Factory Miracles

December Edition 2020

To be a contender for Redzone Plant of the Year (PoY) award, we need to see outstanding productivity, product quality and safety, as well as great teamwork. But those are representative characteristics of all 147 nominees for the three categories of Redzone Community Awards. For the top prize, we also want to see a clear sense of identity, a collective mission and a cultural transformation that results in a unified team from the shop floor to the top floor.

Indeed, to be named the best of the best in this category is really as much about the intangibles that make a manufacturer a great place to work as it is about the work itself. It is intuitively obvious to the most casual observer of all three finalist for the 2020 PoY, that they are great places to work, and not just because of Redzone. We see the true driving force behind these plants is how the people in them not only embrace Redzone, but why! The most successful candidates are those that have committed to personal transformations, both of themselves and for their whole teams.

Take Capstone Nutrition, for example. Although Capstone won a Team of the Year award for 2020, they had also won a Productivity Award in 2018. Their leadership team is very driven, and their CEO Jared Leishman was already on a path to invest in their culture with a philosophy that it would ultimately lead to improved results. It did, and you can see the sophistication of this plant with their philosophies literally plastered on all the walls. When James Hinkle, Plant General Manager, discovered Redzone, he immediately saw how it aligned to their tagline ‘Life Improved’ for their employees but moreover, it aligned to their strategic pillars of success – Trust, Science and Performance. Their implementation has not only connected each of their teams together – and to each other – but the clear alignment between Redzone and Capstone philosophies on production has better enabled their shop floor to connect with the business. Indeed, by flipping their pyramid, their business transformations were given a better ability to take root all the way down to the shop floor.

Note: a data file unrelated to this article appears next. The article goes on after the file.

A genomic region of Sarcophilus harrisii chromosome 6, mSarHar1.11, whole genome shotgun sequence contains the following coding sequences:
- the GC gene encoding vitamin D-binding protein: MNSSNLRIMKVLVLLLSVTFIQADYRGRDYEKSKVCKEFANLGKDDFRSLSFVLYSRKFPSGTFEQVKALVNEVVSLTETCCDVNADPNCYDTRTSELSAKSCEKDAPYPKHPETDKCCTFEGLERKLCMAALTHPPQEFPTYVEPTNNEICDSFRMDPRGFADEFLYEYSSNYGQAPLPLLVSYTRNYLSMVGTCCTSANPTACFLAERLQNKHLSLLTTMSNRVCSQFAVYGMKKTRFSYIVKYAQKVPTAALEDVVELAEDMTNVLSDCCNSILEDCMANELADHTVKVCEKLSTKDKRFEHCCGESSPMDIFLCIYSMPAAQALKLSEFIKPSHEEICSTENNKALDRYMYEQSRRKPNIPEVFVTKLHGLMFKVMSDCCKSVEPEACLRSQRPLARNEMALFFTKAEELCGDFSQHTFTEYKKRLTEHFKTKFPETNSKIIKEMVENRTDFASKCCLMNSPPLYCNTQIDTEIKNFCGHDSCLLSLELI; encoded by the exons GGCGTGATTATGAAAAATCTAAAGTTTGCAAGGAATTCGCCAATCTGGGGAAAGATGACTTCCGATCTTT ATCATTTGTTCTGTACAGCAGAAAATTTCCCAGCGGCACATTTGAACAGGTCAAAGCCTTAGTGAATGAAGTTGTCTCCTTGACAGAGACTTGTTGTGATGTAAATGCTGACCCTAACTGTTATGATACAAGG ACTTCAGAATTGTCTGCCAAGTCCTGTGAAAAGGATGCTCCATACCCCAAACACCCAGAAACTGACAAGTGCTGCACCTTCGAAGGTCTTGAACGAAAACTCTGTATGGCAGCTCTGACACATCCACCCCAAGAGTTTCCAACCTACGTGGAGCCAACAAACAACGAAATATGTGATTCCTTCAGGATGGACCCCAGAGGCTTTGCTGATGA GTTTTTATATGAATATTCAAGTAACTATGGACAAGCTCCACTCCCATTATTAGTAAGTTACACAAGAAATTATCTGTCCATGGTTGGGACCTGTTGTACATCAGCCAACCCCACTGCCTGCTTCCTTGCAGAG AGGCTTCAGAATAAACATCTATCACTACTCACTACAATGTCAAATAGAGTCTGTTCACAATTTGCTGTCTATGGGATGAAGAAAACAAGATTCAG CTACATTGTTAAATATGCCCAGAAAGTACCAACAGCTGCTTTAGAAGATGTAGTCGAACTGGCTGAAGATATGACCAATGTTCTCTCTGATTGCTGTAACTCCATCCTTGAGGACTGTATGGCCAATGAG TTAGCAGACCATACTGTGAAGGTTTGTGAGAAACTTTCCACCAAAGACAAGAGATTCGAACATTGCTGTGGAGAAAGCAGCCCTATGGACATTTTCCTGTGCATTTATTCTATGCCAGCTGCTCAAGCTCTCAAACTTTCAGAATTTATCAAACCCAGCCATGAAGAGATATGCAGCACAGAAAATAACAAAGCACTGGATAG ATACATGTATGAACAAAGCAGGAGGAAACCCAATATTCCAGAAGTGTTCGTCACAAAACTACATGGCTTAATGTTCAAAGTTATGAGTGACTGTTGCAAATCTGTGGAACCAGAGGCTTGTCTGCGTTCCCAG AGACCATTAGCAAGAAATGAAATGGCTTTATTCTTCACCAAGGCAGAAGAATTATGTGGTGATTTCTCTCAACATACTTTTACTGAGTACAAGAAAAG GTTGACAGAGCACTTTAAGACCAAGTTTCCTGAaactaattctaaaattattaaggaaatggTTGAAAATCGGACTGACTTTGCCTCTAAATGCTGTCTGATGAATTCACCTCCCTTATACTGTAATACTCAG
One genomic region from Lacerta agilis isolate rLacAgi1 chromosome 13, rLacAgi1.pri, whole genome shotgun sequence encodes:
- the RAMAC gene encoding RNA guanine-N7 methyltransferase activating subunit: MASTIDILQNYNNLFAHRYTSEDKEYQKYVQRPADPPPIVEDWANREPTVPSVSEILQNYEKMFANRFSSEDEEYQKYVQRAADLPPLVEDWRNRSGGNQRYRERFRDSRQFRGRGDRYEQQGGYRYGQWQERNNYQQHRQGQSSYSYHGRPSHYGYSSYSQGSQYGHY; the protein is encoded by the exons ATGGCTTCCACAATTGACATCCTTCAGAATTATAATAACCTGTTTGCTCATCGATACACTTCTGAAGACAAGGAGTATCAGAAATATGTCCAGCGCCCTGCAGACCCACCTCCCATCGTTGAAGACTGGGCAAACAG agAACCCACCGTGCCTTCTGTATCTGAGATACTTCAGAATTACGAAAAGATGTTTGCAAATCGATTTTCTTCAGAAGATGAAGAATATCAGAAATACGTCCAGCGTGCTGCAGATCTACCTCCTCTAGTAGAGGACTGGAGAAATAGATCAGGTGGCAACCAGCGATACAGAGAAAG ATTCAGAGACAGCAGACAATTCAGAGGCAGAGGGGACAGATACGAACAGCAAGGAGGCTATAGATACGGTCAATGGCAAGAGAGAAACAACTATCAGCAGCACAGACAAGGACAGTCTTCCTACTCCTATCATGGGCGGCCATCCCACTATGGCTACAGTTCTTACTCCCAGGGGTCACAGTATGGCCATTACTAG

The other PoY runner up is the Nestlé Purina PetCare plant in Clinton, IA who took home the Redzone High Baseline Productivity of the Year award in 2020. Their Redzone Implementation team also took home an in-house, Nestlé Purina Best in Show – CEO Award granted to projects that support their strategic vision. This plant was a target rich environment for Redzone just given the scale of the facility. Basic communication was problematic due to the size and complexity of the factory and data for making operational decisions was scattered across multiple systems requiring days to consolidate. Breaking down the communication barrier by empowering each associate with a voice and an iPad resulted in a domino effect of shop floor ownership and engagement.

Such a digital transformation enabled a culture transformation of teams sharing knowledge and learning with their peers. Again, as is typical in PoY contenders, this was indeed a sea-change for the organizational culture with leadership providing round-the-clock support and attending coaching huddles. The response was immediate, and they quickly achieved new highs – even topping the stretch goals laid down by leadership. Again, Redzone was an enabler, but clearly the people and their culture are the success story at Purina.

But there can only be one winner, and perhaps the deciding factor between these deserving nominees and the winner, Marianna Beauty, is how their new culture enabled them not only to survive the challenges of 2020, but to thrive because of them. Unlike the runner ups, it was literally ‘do or die’ for Marianna Beauty. People still bought pet food and nutritional supplements. In fact, they bought more which brought on significant increased demand – an otherwise good problem to have.

But, while the whole world struggled through what Mike Cate, CEO of Marianna Beauty, called “The valley of despair” describing the 45 days following the first broad closures in March, three of Marianna’s four revenue streams dried up overnight. “We had to pivot,” he explained, “and I don’t think we’d be nearly as successful as we were this year if we hadn’t put the work in with the implementation of Redzone and our business processes.” But this is a happy story of people, process and technology that enabled Mike, Cory Jensen, the COO of Marianna, and the entire team down to every frontline worker who stepped up to transform the business.